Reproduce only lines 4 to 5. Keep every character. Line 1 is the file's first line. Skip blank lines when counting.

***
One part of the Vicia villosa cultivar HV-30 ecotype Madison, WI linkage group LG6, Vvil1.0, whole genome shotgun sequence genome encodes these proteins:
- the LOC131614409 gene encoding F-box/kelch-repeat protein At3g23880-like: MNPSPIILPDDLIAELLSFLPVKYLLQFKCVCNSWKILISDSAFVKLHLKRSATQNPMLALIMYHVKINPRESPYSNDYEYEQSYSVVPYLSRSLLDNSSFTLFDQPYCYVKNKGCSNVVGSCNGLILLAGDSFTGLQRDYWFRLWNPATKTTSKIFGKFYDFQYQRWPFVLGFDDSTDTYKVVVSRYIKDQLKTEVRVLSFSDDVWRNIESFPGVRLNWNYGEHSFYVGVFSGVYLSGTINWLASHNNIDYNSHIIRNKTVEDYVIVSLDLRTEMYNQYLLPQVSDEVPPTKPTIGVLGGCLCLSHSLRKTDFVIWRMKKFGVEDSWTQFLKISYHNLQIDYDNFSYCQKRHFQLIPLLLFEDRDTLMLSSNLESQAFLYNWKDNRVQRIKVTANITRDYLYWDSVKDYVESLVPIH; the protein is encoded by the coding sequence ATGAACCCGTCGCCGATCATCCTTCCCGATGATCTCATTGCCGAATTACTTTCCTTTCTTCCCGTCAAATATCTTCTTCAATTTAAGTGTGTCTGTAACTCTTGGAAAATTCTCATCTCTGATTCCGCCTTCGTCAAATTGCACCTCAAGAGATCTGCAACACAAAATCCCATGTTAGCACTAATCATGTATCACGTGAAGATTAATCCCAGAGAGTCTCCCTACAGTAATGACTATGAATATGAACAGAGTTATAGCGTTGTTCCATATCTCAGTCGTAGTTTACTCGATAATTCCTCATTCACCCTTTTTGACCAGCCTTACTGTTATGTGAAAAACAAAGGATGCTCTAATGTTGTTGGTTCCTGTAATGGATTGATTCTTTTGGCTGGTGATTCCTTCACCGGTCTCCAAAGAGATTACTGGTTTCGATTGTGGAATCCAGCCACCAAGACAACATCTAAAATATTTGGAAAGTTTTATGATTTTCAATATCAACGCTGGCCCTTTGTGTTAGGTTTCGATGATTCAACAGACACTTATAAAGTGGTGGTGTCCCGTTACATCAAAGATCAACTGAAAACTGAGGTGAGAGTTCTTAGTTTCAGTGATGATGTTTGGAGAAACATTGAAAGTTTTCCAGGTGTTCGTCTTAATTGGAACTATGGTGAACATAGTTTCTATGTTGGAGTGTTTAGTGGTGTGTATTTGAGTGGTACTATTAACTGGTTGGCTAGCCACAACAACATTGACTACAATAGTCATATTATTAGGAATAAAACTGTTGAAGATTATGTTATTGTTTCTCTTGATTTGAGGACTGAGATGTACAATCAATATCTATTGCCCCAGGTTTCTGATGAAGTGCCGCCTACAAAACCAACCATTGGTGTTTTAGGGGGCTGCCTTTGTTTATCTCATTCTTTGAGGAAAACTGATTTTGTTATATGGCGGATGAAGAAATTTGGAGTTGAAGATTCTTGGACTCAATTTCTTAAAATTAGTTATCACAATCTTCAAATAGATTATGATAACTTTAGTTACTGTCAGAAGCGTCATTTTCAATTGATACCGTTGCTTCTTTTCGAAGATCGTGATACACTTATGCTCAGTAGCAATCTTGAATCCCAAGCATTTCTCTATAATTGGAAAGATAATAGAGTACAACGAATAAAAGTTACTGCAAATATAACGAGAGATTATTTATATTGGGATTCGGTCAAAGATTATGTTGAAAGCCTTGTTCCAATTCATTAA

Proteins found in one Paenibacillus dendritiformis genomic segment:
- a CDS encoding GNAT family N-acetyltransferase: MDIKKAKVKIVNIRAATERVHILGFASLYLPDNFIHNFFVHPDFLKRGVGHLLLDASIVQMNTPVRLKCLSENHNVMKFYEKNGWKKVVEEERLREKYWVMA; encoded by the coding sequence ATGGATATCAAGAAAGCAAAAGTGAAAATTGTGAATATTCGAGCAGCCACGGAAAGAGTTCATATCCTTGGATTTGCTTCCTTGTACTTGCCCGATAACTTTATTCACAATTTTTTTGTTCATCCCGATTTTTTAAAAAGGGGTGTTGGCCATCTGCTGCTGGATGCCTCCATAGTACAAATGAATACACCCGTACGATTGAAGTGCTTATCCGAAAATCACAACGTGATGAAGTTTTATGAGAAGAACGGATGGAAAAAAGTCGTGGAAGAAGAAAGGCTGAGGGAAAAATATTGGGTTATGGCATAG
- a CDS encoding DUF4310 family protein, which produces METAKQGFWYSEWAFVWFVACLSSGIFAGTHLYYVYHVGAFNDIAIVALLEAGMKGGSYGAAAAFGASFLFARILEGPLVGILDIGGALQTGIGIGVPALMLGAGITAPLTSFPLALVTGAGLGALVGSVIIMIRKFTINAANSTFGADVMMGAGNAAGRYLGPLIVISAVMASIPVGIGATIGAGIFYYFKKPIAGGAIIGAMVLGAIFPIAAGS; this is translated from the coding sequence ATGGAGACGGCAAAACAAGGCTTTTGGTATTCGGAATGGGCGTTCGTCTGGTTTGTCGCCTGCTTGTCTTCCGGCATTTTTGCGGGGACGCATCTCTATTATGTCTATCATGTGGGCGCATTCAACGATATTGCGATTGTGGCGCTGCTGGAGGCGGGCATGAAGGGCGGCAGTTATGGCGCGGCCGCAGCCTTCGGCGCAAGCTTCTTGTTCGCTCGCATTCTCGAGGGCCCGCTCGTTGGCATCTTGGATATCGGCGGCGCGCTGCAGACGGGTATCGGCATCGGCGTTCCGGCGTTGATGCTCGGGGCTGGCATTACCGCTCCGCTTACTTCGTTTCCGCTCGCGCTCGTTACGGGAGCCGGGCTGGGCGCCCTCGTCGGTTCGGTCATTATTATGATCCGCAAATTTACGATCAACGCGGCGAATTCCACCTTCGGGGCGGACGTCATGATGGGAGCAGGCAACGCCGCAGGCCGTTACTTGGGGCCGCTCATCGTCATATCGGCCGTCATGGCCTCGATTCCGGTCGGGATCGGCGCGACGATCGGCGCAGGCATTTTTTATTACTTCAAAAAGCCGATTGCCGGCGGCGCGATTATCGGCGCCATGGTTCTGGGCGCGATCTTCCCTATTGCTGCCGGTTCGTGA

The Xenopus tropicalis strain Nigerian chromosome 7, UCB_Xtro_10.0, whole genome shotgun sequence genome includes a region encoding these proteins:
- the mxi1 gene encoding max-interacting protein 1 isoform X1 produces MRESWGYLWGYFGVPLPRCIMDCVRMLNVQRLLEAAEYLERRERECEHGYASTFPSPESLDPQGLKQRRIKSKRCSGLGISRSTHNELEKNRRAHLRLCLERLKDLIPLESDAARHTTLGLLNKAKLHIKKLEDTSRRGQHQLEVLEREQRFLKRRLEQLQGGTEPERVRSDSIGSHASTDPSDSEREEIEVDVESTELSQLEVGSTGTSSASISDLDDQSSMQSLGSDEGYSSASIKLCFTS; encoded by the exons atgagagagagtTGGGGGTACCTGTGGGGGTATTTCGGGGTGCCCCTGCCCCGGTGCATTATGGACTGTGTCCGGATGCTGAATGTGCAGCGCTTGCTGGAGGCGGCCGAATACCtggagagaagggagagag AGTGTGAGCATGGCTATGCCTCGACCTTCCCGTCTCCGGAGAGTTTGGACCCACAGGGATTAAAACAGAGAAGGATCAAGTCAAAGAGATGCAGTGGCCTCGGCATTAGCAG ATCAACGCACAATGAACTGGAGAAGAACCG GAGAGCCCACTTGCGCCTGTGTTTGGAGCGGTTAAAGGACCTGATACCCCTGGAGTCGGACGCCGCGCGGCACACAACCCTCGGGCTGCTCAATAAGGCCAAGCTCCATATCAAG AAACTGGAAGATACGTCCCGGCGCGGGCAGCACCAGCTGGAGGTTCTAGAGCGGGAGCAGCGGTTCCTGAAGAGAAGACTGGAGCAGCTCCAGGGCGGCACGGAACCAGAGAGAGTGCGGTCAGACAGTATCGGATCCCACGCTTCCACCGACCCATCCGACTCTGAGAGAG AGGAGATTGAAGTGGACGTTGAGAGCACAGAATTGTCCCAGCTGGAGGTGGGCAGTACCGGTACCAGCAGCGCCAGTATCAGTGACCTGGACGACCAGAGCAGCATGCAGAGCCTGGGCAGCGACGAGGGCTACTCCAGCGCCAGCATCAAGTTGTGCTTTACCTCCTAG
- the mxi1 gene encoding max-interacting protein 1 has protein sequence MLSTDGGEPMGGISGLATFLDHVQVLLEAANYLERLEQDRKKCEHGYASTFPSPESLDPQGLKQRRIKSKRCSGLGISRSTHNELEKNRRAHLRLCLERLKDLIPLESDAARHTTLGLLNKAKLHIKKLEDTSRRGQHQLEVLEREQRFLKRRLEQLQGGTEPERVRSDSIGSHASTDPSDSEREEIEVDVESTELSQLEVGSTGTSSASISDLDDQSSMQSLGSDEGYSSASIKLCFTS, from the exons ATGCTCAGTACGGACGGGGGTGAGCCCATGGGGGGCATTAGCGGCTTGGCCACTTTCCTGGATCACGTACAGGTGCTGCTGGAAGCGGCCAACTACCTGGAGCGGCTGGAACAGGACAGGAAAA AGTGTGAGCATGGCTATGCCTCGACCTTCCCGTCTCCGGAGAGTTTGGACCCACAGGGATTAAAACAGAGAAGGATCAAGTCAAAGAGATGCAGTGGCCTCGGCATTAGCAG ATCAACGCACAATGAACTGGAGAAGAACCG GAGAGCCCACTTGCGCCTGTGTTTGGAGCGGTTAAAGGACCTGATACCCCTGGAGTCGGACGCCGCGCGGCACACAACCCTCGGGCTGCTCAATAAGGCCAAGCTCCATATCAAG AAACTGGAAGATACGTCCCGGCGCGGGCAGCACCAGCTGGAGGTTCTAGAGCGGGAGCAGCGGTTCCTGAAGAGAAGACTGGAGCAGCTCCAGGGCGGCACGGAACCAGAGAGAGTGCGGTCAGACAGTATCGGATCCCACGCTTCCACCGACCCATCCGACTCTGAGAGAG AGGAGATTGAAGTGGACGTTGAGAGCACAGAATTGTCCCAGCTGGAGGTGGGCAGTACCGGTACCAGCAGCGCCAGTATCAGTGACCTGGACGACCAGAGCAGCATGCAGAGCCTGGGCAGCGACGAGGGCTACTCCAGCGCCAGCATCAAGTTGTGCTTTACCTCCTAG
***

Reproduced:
- a CDS encoding GNAT family N-acetyltransferase: MDIKKAKVKIVNIRAATERVHILGFASLYLPDNFIHNFFVHPDFLKRGVGHLLLDASIVQMNTPVRLKCLSENHNVMKFYEKNGWKKVVEEERLREKYWVMA; encoded by the coding sequence ATGGATATCAAGAAAGCAAAAGTGAAAATTGTGAATATTCGAGCAGCCACGGAAAGAGTTCATATCCTTGGATTTGCTTCCTTGTACTTGCCCGATAACTTTATTCACAATTTTTTTGTTCATCCCGATTTTTTAAAAAGGGGTGTTGGCCATCTGCTGCTGGATGCCTCCATAGTACAAATGAATACACCCGTACGATTGAAGTGCTTATCCGAAAATCACAACGTGATGAAGTTTTATGAGAAGAACGGATGGAAAAAAGTCGTGGAAGAAGAAAGGCTGAGGGAAAAATATTGGGTTATGGCATAG
- a CDS encoding DUF4310 family protein, which produces METAKQGFWYSEWAFVWFVACLSSGIFAGTHLYYVYHVGAFNDIAIVALLEAGMKGGSYGAAAAFGASFLFARILEGPLVGILDIGGALQTGIGIGVPALMLGAGITAPLTSFPLALVTGAGLGALVGSVIIMIRKFTINAANSTFGADVMMGAGNAAGRYLGPLIVISAVMASIPVGIGATIGAGIFYYFKKPIAGGAIIGAMVLGAIFPIAAGS; this is translated from the coding sequence ATGGAGACGGCAAAACAAGGCTTTTGGTATTCGGAATGGGCGTTCGTCTGGTTTGTCGCCTGCTTGTCTTCCGGCATTTTTGCGGGGACGCATCTCTATTATGTCTATCATGTGGGCGCATTCAACGATATTGCGATTGTGGCGCTGCTGGAGGCGGGCATGAAGGGCGGCAGTTATGGCGCGGCCGCAGCCTTCGGCGCAAGCTTCTTGTTCGCTCGCATTCTCGAGGGCCCGCTCGTTGGCATCTTGGATATCGGCGGCGCGCTGCAGACGGGTATCGGCATCGGCGTTCCGGCGTTGATGCTCGGGGCTGGCATTACCGCTCCGCTTACTTCGTTTCCGCTCGCGCTCGTTACGGGAGCCGGGCTGGGCGCCCTCGTCGGTTCGGTCATTATTATGATCCGCAAATTTACGATCAACGCGGCGAATTCCACCTTCGGGGCGGACGTCATGATGGGAGCAGGCAACGCCGCAGGCCGTTACTTGGGGCCGCTCATCGTCATATCGGCCGTCATGGCCTCGATTCCGGTCGGGATCGGCGCGACGATCGGCGCAGGCATTTTTTATTACTTCAAAAAGCCGATTGCCGGCGGCGCGATTATCGGCGCCATGGTTCTGGGCGCGATCTTCCCTATTGCTGCCGGTTCGTGA